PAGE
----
The Barnes letter urges Obama to “strike language in his first budget that blocks women’s access to abortion care, including restrictions on abortion funding for Medicaid-eligible women and Medicare beneficiaries (the Hyde Amendment), federal employees and their dependents (FEHB), residents of the District of Columbia, Peace Corps volunteers, Native American women, and women in federal prisons. Though attached to different funding streams, we consider these restrictions to be a single issue requiring consistent and equal treatment by President Obama.”
The letter to Barnes further states: “By striking funding restrictions, President Obama can place abortion back in the context of health care, thereby setting a new tone and signaling to Congress his commitment to comprehensive women’s health care. [T]his early commitment will bolster the efforts of our diverse and growing grassroots advocacy campaign as we continue educating the public and Members of Congress about the urgent need for a full repeal of these restrictions.”
Only 43 percent of House members in the new Congress are abortion rights supporters. The U.S. Senate now has 40 members who are committed to reproductive rights. (
Among the signers of the Barnes/Obama letter are dozens of national organizations such as the Center for Reproductive Rights, Catholics for Choice, the National Organization for Women, Physicians for Reproductive Choice and Health, and Black Women for Reproductive Justice. Dozens of local and regional organizations are also signers.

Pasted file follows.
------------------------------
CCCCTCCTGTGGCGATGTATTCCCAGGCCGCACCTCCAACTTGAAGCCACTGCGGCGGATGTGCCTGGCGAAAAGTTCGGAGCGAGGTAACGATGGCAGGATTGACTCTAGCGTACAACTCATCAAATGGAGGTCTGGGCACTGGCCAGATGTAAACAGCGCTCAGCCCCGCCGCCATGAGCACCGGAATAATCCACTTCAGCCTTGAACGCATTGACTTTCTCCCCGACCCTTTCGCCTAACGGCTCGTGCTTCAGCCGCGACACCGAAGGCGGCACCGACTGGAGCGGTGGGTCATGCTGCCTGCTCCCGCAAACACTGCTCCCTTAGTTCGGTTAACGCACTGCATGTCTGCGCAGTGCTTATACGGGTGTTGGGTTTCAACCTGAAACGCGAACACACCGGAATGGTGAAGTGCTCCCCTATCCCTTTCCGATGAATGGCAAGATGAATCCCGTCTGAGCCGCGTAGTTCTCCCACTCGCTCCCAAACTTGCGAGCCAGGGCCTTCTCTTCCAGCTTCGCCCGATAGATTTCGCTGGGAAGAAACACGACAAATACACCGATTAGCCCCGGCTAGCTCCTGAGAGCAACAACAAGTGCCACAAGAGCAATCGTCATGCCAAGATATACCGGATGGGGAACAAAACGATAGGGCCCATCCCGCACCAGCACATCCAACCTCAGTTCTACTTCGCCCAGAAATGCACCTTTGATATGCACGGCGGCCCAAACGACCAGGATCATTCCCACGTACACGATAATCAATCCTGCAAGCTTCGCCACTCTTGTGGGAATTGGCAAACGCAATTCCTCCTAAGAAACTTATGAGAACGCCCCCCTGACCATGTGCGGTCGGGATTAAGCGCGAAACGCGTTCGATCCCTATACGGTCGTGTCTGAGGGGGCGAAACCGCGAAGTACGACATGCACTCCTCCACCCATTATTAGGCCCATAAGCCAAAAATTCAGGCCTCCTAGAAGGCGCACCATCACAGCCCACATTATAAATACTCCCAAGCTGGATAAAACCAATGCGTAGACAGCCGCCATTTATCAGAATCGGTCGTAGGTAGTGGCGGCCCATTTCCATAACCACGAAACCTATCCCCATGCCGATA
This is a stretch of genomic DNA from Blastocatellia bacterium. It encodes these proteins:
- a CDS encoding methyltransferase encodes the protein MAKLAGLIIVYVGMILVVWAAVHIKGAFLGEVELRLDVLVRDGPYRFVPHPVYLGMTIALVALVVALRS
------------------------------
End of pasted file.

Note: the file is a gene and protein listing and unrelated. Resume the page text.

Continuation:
Bush’s parting blow to women
On Dec. 18 the Bush administration’s Department of Health and Human Services issued a new regulation affecting 17 million poor women–a disproportionate number of whom are women of color–who are enrolled in public health care programs. The restrictive regulationsignificantly impairs women’s ability to get such basic reproductive health services as contraception, counseling and information necessary to make decisions about their own health.
A Center for Reproductive Rights press release stated: “The new regulation allows people only tangentially related to the provision of health care and an increased number of medical institutions to refuse a woman care based on religious and moral beliefs. HSS claims this will further protect health care providers against discrimination; but in reality, it leaves women who rely on public programs unprotected and seriously violates their rights and needs as patients. HSS also purposely leaves the door open for health care providers to justify refusing a woman basic forms of contraception such as birth control pills and IUDs.” (, Dec. 18)
Advocates for reproductive rights are urging incoming-President Obama to immediately rescind the new HSS regulation. The petition “Urge Obama to Take Action” can be signed at
Just as it took a mass struggle to win Roe v. Wade 36 years ago, access to full reproductive health care for all women will involve grassroots organizing to build a strong, broad-based coalition for women’s reproductive rights. This struggle will continue on a national and state-by-state basis in order to stop ongoing right-wing, anti-choice initiatives and begin establishing reproductive justice for all women.
The writer is a co-founder of DANFORR–the Detroit Action Network For Reproductive Rights, one of the signers of the Barnes/Obama letter. Email